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Global Network for Anti-Microbial Resistance and Infection Prevention

Lord O'Neill of Gatley praises NAMRIP's outreach initiatives at the NAMRIP summer conference

Published: 5 June 2017
lord o neill
Lord O'Neill of Gatley gives the keynote at the NAMRIP Summer Conference 2017

The University of Southampton's Network for AntiMicrobial Resistance and Infection Prevention (NAMRIP), conference and exhibition, on 5 June 2017, was a huge success.

A large audience heard illuminating guest lectures from Lord O'Neill, who opened, and Lord Selborne, who closed the proceedings.Lord O'Neill toured the exhibition before his lecture and spent time hearing from the twenty exhibiting researchers about their NAMRIP pump priming projects. He had a go on the NAMRIP exhibit 'The Most Dangerous Game in the World' and admired its hands-on way of conveying the practical messages about AMR and what individuals of all ages can do to contribute to the solution. He even took photographs and later said, in his speech, that he would be telling Dame Sally Davies about it at a high level AMR meeting. His speech offered excellent insight into global and government perspectives on AMR, and introduced details that underpinned the establishment of his 2014 AMR Review, to the assembled AMR experts, along with how discussions and commitments in national Governments, the G20 and the United Nations had combined to shape policy.

Lord O'Neill
Lord O'Neill tries out The Most Dangerous Game in the World exhibit

Over 100 delegates attended the conference including representatives from academia, hospitals, industry, policy making and the public.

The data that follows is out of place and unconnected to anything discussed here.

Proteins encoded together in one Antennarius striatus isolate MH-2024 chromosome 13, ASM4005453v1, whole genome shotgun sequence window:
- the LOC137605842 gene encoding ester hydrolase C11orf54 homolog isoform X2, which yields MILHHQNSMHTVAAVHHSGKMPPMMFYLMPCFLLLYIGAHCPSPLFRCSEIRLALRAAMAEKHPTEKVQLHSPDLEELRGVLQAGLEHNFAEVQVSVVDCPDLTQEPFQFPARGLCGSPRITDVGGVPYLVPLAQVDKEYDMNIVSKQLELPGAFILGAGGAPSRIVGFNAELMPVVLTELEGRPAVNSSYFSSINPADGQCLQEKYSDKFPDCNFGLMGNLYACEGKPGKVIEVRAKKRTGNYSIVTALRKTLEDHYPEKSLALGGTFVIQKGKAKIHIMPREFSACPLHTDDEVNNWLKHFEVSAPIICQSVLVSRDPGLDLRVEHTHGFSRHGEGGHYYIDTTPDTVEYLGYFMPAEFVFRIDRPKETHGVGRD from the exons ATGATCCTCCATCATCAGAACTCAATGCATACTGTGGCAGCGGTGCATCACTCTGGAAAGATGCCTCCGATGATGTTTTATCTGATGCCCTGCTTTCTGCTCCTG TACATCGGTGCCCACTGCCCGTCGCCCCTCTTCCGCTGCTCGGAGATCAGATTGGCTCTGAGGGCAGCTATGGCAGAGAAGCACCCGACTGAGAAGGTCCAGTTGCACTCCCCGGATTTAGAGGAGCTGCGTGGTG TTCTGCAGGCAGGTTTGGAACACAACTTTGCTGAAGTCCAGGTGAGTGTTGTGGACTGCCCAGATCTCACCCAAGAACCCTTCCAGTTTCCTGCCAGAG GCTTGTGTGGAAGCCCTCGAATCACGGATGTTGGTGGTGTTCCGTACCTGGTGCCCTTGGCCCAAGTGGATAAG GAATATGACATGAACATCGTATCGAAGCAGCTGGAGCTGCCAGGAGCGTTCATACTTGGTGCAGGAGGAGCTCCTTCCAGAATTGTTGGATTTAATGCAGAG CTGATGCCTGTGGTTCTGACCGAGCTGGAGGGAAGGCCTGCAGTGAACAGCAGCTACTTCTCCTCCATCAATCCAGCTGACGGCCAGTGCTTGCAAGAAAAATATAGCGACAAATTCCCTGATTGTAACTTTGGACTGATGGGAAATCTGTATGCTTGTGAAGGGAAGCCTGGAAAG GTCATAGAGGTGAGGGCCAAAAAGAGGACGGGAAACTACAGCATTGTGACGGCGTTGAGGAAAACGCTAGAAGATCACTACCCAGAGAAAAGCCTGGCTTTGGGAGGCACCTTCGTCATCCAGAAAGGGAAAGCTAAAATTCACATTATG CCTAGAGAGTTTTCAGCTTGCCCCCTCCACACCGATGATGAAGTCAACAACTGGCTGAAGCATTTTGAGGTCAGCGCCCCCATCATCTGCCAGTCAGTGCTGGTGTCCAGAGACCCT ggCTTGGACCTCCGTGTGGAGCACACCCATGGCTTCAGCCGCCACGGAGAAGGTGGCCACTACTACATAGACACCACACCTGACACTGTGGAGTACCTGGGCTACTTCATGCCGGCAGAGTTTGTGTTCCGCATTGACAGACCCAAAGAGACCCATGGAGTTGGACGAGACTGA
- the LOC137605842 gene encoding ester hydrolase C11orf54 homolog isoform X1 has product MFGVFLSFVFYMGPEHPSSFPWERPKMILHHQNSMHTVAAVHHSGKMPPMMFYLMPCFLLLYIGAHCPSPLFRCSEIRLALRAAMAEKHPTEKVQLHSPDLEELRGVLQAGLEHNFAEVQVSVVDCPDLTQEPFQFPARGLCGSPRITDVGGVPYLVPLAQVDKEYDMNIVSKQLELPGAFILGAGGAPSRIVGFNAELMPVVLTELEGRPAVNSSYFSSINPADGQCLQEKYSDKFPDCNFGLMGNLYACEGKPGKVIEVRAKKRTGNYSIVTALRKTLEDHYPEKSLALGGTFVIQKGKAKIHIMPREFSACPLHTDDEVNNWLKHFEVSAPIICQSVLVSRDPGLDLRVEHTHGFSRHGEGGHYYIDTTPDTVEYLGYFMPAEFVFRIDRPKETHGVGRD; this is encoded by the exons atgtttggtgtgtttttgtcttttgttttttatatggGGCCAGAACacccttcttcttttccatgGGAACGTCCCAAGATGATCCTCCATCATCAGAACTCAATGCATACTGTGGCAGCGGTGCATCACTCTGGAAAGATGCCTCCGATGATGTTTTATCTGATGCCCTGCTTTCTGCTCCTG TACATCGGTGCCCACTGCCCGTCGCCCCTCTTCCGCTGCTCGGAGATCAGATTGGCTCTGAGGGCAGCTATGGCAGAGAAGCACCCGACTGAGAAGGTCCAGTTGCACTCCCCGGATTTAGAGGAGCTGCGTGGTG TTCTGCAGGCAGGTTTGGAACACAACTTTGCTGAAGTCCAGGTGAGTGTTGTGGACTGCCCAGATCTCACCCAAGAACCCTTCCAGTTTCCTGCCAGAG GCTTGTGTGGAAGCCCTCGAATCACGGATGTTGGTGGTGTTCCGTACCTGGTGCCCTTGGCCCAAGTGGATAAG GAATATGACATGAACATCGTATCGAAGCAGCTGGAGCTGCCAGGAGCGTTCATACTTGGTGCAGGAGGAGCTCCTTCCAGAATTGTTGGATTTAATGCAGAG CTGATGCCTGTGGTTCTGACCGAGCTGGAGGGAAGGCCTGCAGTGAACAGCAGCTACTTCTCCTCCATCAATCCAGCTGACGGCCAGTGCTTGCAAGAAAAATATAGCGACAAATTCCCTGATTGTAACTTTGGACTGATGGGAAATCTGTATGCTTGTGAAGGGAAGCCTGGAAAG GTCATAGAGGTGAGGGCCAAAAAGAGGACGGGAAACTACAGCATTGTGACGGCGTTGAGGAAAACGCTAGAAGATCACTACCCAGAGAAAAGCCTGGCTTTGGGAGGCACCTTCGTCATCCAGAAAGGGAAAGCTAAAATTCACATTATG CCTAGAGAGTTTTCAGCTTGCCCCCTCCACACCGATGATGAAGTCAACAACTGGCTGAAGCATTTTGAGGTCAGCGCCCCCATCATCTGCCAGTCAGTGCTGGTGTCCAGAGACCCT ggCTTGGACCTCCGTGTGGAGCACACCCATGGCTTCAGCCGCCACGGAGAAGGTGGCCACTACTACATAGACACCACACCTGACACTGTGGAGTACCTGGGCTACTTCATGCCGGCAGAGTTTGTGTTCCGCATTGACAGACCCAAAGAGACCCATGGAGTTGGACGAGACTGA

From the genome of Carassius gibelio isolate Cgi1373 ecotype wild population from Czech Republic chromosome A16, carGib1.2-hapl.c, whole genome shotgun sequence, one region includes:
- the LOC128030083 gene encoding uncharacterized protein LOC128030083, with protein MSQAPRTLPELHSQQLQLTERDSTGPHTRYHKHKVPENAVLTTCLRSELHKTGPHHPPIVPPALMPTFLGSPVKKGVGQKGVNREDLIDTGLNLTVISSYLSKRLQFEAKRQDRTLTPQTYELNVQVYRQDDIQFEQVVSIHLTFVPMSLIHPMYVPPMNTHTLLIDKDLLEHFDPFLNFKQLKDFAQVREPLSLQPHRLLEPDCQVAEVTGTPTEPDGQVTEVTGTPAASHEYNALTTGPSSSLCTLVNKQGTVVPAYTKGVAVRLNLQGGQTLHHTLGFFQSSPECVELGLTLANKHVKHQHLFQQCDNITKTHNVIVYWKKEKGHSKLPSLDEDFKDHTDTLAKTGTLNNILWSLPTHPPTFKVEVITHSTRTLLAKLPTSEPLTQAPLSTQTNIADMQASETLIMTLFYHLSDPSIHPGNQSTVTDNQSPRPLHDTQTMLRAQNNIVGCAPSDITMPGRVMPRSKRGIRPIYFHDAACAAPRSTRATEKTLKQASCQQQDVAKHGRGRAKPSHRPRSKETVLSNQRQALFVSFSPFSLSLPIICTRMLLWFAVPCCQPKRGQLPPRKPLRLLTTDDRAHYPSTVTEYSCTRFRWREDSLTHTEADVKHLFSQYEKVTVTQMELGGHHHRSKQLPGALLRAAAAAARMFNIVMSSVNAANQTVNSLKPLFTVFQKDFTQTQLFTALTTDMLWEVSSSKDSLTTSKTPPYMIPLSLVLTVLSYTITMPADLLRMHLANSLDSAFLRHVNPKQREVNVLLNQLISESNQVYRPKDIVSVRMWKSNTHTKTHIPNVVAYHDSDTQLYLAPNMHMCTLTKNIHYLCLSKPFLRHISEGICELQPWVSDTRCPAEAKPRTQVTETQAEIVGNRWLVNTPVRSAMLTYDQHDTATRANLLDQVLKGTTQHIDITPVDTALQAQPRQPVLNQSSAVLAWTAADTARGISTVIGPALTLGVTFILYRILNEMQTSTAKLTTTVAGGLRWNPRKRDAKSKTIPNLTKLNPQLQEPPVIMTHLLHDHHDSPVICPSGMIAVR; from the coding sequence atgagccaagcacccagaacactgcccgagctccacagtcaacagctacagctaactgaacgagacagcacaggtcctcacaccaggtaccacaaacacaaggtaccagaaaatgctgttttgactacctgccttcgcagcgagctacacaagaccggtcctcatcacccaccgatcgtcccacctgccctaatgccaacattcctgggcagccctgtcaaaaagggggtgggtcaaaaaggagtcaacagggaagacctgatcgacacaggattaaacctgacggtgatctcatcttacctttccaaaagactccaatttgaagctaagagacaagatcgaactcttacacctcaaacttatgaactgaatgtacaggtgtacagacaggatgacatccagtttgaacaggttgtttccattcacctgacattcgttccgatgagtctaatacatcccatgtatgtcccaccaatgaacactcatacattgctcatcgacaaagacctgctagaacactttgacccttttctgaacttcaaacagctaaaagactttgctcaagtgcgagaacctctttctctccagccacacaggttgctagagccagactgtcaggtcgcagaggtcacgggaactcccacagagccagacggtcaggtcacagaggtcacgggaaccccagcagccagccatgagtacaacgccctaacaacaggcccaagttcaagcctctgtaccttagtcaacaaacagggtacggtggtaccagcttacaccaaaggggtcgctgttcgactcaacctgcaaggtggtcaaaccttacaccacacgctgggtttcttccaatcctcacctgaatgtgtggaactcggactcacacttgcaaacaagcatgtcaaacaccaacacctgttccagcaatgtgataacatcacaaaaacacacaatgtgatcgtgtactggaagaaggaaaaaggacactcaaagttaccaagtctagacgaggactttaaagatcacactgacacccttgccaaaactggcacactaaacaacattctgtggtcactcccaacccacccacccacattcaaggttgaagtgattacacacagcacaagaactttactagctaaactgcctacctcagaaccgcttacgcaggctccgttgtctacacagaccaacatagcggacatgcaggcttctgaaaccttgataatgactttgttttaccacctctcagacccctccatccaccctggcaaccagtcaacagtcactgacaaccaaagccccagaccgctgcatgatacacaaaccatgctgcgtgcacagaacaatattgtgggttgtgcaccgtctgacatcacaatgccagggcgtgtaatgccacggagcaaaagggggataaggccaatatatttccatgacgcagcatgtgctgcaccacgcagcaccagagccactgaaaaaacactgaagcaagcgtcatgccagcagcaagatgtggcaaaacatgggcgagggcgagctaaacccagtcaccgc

Speakers reported on their NAMRIP  pump priming projects, giving a range of papers on multidisciplinary topics related to AMR, some describing promising fundamental research and some talking about how products, translated from previous fundamental research, have been adapted too provide AMR and infection prevention solutions.

Lord Selbourne tries out StarStream
Lord Selbourne tries out StarStream

The exhibition was a highlight of the conference where around twenty teams brought spectacular displays for conference delegates to see, photos of which are available here. Demonstrations included using chewing gum to deliver precise doses of targeted antibiotics; the 'wacky tacky octopus' display to show how biofilms operate; and the Starstream method of safe cleaning that removes all bacteria with cold water. The centrepiece was 'The most dangerous game in the world', conceived of by Professor Leighton and built by the Winchester Science Centre, who will have it on public display for the next five years, where it will receive a footfall of one million visitors. It will tour regularly to science festivals and was due to begin with Cheltenham Science Festival once the conference was over. 

After dinner speaker, Lord Selborne enjoyed the displays, which he was able to tour before giving his speech. He reminded delegates that the spectre of AMR has been with us since antibiotics were invented. Alexander Fleming warned of the inevitable resistance that microbes would develop. Lord Selborne has been chairing the Science and Technology Committee in the House of Lords and Dame Sally Davies, he said, had been the one who finally got AMR off the back burner and into the limelight as a problem that needed to be addressed now.